Where are they now? A Pixar animator, museum designer, medical entrepreneur, Obama architect, and Twitter whizkid…www.instagram.com
In 2000, the SIN project came close to stepping into million-dollar venture capital funding, which ended up falling through, and thankfully allowed our scrappy crew to focus more on improving the quality of the services we offered, honing my leadership skills with a team of 30+ students, and more importantly, completing my college major. Sure, it would have been amazing to have a story similar to the Mark Zuckerbergs of the world, but in the coming years I would continue to see the glass half-full for the opportunities that were inspired by this startup experience.
With each of my extracurriculars, I had to find a balance with my time management and classwork, which was hard at first, but with some amazing help from the Dean of Students Office, I completely re-learned how to take notes, prioritize my day, and get the most out of this public ivy education. Learning how to take effective notes by hand as a way to organize your thoughts is a game-changer and should be taught as a required credit in every high school.
A Tribe for the Ages
The most important gift I got from my four years at William and Mary was a solid foundation of friendship and community that is at the very heart of the Tribe family. It’s a closely-guarded secret that these relationships forge so much more than really great tailgate parties at class reunions. The people of W&M — students, alumni, faculty, staff, and administration — build nations, cities, humanitarian causes, companies, books, operas, cures, and great public works with entrepreneurial spirit, tenacious grit, solemn purpose, and abundant mirth. Davis Paschall, a former president of the College, perhaps said it best when he posed this challenge to his students: “the hallmark of your degree is a holy grail quest for a worthy immortality through service to mankind.”
It was through these time-tested relationships at William and Mary that landed me in New York City working for a world-class museum. That story begins with my academic advisor in the Geology Department, the incomparable Heather MacDonald, who is an expert in professional development for Earth science educators. She has received numerous teaching accolades and national awards for her contributions to geoscience education. Heather continues to be a mentor, connector, and friend with each passing year.
When I started my major, we struck up an ongoing conversation about the place that geology could have in my life. I was, admittedly, a bit hard-nosed with my ideals about a future career in a non-traditional geology-related field, when most of my classmates were off to prestigious jobs as mapmakers, oil drillers, structural engineers, and future professors. I knew I didn’t want to follow in my parents’ footsteps as a public school teacher, nor did I want to conduct research and other highly technical efforts; it was something else entirely and I couldn’t put my finger on it. But Heather was far more shrewd and knew exactly what doors might open if I was put into the right room.
Of Rocks, Tattoos, and Business Cards
Heather invited me to join her for a conference called DLESE (Digital Library for Earth Systems Educators), part of the National Science Digital Library (NSDL) project, then in its infancy. Over a hundred professors, museum educators, NASA scientists, designers, and programmers descended on Flagstaff, Arizona in 2000 to lay the groundwork for a brand new database of rich online resources from across the country for teachers to use freely in their classrooms. (Since then, DLESE and NSDL have transformed into an incredible STEM-education resource and ongoing initiative, which is used in schools around the world.) And there I was, the only 20-year-old undergrad invited to attend, standing in front of the entire assembly, giving my thoughts on how this marvel of innovation and collaboration might benefit students like myself.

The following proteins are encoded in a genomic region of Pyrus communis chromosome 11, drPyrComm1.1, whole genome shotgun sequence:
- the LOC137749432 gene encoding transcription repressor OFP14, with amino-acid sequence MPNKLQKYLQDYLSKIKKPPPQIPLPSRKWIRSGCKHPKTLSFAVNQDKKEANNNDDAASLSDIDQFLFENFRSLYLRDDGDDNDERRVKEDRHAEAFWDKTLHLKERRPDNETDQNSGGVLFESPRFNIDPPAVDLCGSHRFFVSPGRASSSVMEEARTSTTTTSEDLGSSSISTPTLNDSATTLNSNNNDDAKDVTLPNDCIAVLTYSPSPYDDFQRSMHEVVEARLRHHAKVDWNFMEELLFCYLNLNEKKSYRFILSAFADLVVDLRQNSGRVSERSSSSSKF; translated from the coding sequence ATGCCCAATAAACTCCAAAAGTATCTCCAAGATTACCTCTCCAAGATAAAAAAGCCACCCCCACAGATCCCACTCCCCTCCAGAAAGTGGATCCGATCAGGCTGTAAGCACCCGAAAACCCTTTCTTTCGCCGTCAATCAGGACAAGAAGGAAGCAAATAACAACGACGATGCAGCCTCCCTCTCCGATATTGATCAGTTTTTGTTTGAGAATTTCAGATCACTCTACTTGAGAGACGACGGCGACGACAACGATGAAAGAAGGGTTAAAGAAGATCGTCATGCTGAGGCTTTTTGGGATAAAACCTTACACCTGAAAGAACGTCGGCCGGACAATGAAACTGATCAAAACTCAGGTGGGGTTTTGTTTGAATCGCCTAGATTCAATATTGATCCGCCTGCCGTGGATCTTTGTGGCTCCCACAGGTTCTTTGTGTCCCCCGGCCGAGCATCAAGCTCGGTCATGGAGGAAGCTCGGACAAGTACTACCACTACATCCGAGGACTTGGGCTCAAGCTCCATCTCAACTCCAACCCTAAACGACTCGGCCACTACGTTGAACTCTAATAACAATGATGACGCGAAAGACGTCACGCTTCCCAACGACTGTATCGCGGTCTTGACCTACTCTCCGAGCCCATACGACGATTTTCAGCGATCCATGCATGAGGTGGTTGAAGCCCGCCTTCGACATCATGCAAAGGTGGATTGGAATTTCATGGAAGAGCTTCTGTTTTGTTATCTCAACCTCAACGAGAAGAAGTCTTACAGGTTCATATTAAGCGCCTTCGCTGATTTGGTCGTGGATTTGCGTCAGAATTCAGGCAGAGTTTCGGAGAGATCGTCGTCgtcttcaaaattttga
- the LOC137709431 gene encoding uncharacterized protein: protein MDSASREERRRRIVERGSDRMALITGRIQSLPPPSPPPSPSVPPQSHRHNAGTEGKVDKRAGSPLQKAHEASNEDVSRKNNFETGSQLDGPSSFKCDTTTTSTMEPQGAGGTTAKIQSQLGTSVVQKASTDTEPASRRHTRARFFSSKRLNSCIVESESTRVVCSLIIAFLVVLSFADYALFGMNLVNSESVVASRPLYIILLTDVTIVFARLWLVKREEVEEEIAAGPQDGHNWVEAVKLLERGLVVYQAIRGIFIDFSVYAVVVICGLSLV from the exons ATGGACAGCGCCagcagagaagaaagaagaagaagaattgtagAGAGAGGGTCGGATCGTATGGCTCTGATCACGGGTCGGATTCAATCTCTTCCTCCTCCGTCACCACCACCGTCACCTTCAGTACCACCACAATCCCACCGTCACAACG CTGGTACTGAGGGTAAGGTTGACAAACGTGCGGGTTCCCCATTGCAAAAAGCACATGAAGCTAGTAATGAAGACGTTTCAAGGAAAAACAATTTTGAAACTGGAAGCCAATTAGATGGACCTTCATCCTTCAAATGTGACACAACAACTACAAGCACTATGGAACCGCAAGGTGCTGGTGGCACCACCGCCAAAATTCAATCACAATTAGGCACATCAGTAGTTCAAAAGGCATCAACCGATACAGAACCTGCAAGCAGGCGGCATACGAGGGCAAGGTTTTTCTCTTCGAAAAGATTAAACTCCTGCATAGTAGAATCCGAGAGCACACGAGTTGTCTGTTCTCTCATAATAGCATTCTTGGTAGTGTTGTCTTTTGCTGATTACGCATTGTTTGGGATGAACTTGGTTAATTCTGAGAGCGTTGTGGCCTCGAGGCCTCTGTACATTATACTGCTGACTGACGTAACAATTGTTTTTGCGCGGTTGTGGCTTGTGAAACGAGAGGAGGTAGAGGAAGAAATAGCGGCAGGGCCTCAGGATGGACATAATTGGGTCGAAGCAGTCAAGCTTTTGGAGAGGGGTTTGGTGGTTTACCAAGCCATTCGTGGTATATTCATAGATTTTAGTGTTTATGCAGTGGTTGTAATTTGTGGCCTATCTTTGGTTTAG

On a day trip to the Grand Canyon during the conference, I struck up a friendship with a couple of New Yorkers who were keen to dream up new features for the DLESE website with me and the rest of the “design and usability” team, even in the back of a van in the middle of the desert. Matt Tarr, an entertaining storyteller with arms covered in tattoos, and Steve Gano, a soft-spoken thinker with a kind face, were both representatives from the American Museum of Natural History. I remember thinking to myself at the time how I was enjoying this geeky and eclectic brigade of science enthusiasts. We were accomplishing something innovative, practical, and far-reaching, at the same time that we were having fun! If this was a job, then sign me up.
I returned to the DLESE conference again the next year, this time in Bozeman, Montana, to tackle the next phase of this monumental digital effort. And again I had that sensational feeling of having wind fill my sails as I collaborated with these remarkable and enthusiastic individuals, many of them who would probably also call themselves “non-traditional” educators. At the end of the conference and an inspiring visit to nearby Yellowstone National Park, Matt Tarr handed me his business card and said, “you should look me up when you graduate; you’d be a great fit at the Museum.”
I turned the card over, studying the stately blue logo and wondering to myself: “A museum? Could I really see myself working in the dusty corridors and forgotten cabinets that tourists visit on holiday armed with a camera and dragging screaming kids?” It was a passing thought. I thanked him, filed away the card, and started dreaming of other jobs. Perhaps a prestigious publication would invite me to fly to the ends of the earth, shadowing scientists on expeditions of thrilling discoveries and sending in blog posts and video reports via satellite phone that would be followed by children and enthusiasts everywhere. Surely such a job would be out there, ripe for the taking.
Then Shall the Door be Unstopped